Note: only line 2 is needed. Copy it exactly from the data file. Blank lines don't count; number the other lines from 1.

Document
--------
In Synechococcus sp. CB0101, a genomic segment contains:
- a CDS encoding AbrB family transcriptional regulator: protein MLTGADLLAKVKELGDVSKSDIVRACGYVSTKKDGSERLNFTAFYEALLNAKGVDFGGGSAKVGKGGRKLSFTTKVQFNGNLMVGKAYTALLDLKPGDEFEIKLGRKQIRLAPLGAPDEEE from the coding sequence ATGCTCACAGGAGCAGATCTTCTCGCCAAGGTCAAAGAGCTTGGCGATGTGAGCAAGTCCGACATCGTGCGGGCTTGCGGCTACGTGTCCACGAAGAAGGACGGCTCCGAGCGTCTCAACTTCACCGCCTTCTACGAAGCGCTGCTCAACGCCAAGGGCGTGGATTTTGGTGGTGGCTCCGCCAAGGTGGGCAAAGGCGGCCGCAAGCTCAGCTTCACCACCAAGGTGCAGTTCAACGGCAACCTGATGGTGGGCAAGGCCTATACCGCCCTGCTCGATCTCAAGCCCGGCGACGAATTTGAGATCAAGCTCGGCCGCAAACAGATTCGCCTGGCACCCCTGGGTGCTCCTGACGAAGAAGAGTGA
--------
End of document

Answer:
- a CDS encoding AbrB family transcriptional regulator: protein MLTGADLLAKVKELGDVSKSDIVRACGYVSTKKDGSERLNFTAFYEALLNAKGVDFGGGSAKVGKGGRKLSFTTKVQFNGNLMVGKAYTALLDLKPGDEFEIKLGRKQIRLAPLGAPDEEE from the coding sequence ATGCTCACAGGAGCAGATCTTCTCGCCAAGGTCAAAGAGCTTGGCGATGTGAGCAAGTCCGACATCGTGCGGGCTTGCGGCTACGTGTCCACGAAGAAGGACGGCTCCGAGCGTCTCAACTTCACCGCCTTCTACGAAGCGCTGCTCAACGCCAAGGGCGTGGATTTTGGTGGTGGCTCCGCCAAGGTGGGCAAAGGCGGCCGCAAGCTCAGCTTCACCACCAAGGTGCAGTTCAACGGCAACCTGATGGTGGGCAAGGCCTATACCGCCCTGCTCGATCTCAAGCCCGGCGACGAATTTGAGATCAAGCTCGGCCGCAAACAGATTCGCCTGGCACCCCTGGGTGCTCCTGACGAAGAAGAGTGA